Take a millionth of a human brain and squeeze it into a special chamber the size of a mustard seed. Link it to a second chamber filled with cerebral spinal fluid and thread both of them with artificial blood vessels in order to create a microenvironment that makes the neurons and other brain cells behave as if they were in a living brain. Then surround the chambers with a battery of sensors that monitor how the cells respond when exposed to minute quantities of dietary toxins, disease organisms or new drugs under development.
Creating such a "microbrain bioreactor" is the challenge of a new $2.1 million research grant awarded to an interdisciplinary team of researchers from Vanderbilt University, Vanderbilt University Medical Center, the Cleveland Clinic and Meharry Medical College. The award is one of 17 that are being issued by the National Center for Advancing Translational Sciences at the National Institutes of Health as part of a $70 million "Tissue Chip for Drug Testing" program. The five-year program is a cooperative effort on the part of NIH, the Defense Advanced Research Projects Agency and the FDA.
The reason for microfabricating organ simulators containing small populations of human cells generally known as organ-on-a-chip technology is to bridge the formidable gaps that exist between the tools that researchers currently use to develop new drugs cell cultures and animal and human testing. These gaps not only add substantially to the difficulty and expense of developing new drugs but also contribute to the large number of experimental drugs that aren't effective or have unacceptable side effects when they are finally tested on people.
The brain is a particularly difficult target for drug development because it is surrounded by three barriers that protect it from molecular or cellular intruders. The most formidable of these is the blood-brain barrier (BBB). It surrounds the blood vessels that service the brain and allows the passage of compounds that the brain needs while simultaneously blocking the passage of other types of molecules, both foreign and domestic. The two other barriers protect the neurons from contaminants in the cerebral spinal fluid and protect the cerebral spinal fluid from contaminants in the blood. Not only do these barriers block potentially harmful molecules, neuroscientists have also discovered that they occasionally alter the chemistry of some of the compounds that they let through.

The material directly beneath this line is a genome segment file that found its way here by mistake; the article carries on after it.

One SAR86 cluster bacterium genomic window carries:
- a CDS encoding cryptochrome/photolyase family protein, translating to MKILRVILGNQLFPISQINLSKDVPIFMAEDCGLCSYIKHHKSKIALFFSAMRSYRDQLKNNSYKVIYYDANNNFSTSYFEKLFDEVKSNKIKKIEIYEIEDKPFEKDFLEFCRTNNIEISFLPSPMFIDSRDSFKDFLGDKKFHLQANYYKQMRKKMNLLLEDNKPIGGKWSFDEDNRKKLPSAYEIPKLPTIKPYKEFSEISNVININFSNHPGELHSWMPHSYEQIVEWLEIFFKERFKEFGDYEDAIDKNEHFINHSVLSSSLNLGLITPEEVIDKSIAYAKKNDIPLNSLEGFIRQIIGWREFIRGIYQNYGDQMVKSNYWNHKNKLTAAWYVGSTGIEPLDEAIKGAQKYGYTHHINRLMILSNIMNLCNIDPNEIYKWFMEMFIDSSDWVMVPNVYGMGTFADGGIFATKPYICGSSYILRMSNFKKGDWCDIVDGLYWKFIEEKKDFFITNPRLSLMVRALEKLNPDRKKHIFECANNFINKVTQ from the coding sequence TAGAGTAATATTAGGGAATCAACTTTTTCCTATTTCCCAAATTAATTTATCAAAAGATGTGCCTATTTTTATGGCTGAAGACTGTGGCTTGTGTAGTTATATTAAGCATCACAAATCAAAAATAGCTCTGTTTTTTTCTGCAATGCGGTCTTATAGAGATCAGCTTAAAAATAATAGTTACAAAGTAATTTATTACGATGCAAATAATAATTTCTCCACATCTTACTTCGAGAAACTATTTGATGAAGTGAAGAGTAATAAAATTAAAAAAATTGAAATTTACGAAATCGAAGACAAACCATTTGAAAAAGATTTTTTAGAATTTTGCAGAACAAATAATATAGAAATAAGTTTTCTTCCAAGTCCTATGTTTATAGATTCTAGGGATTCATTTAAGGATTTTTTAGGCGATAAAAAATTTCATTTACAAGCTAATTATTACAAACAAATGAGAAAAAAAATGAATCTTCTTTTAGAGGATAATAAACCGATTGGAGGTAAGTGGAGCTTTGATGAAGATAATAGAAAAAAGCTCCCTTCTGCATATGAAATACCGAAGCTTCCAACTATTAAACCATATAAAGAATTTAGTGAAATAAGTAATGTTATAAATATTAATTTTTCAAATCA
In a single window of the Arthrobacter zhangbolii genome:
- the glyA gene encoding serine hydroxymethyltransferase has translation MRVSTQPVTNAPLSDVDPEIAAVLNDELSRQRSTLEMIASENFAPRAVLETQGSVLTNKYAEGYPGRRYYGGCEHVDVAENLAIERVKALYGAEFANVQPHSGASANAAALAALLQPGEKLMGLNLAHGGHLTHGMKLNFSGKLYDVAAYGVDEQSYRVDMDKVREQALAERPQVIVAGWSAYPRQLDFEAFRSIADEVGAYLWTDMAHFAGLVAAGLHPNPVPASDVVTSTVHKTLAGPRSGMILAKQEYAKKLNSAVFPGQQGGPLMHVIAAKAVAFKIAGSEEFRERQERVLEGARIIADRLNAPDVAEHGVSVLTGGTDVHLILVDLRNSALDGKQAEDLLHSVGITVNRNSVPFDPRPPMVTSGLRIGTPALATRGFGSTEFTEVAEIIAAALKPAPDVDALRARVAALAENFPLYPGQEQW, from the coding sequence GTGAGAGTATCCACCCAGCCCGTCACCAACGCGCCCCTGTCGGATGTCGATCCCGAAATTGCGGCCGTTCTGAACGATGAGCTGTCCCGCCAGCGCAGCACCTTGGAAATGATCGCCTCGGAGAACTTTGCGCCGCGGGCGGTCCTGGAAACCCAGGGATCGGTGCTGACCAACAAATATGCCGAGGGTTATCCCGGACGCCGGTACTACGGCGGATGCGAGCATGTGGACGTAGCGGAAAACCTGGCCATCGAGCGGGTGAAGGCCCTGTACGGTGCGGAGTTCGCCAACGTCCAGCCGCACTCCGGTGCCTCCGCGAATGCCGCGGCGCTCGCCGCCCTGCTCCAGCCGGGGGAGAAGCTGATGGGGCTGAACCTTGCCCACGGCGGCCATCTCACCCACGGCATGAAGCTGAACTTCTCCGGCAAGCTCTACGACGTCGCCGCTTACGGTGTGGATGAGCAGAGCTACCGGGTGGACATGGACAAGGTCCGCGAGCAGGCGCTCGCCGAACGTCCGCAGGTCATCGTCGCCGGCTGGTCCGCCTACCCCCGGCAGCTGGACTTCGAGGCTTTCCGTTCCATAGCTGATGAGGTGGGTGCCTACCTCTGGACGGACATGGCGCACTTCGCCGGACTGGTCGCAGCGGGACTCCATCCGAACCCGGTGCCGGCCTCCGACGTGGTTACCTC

"Given the differences in cellular biology in the brains of rodents and humans, development of a brain model that contains neurons and all three barriers between blood, brain and cerebral spinal fluid, using entirely human cells, will represent a fundamental advance in and of itself," said John Wikswo, the Gordon A. Cain University Professor and director of the Vanderbilt Institute for Integrative Biosystems Research and Education (VIIBRE), who is orchestrating the multidisciplinary effort.
Wikswo and his collaborators argue that this new type of brain model should provide new insights into how the brain receives, modifies and is affected by drugs and disease agents. By replicating the forms of chemical communication and molecular trafficking that take place in the human brain, the device will allow them to test the effectiveness of various drug and nutritional therapies designed to prevent both acute injuries like strokes and chronic diseases like obesity and epilepsy, as well as uncovering the potential adverse effects of experimental drugs.The basic microbrain bioreactor involves the integration of several technologies that have been developed and tested independently:
Once the microbrain bioreactor has been developed and tested, a team headed by Scott Daniels, assistant professor of pharmacology and director of drug metabolism and pharmacokinetics at the Vanderbilt Center for Neurosciences Drug Discovery, will collaborate with the Cleveland Clinic Foundation group to validate the chip technology by testing it with a number of clinically approved and experimental compounds that vary in their ability to penetrate the central nervous system. Daniels noted that "the brain-on-a-chip technology could enable the accurate prediction of human brain penetration by small molecule therapeutics and therefore bridge a critical translational gap in the drug discovery arena."
Another group, headed by Associate Professor of Medicine Kevin Niswender, will be applying the new device to study the biology of stroke and the role that the brain plays in obesity. The system will allow his group to ask fundamental questions about how dietary macronutrients and inflammatory signals influence the various components present in the brain. Assistant Professor of Molecular Physiology and Biophysics Kate Ellacot will employ the system to understand how glial cells interact with neurons in the context of inflammation in obesity. In addition, the Cleveland Clinic has a large collection of samples from patients with these and other conditions. They will put cells from selected patients in the bioreactors and quantify how they respond to different treatments. "The ability to apply these precious samples entrusted to us by patients to a platform where we can literally measure hundreds of parameters is a dream come true," said team member BethAnn McLaughlin, assistant professor of neurology and member of the Vanderbilt Kennedy Center. "We have enormous challenges in developing therapeutics to protect the brain from injury and this is a profound unmet need. Not a single drug has passed FDA approval to protect the brain from stroke, and we only have one that breaks up clots. We need to do better."
|Contact: David F. Salisbury|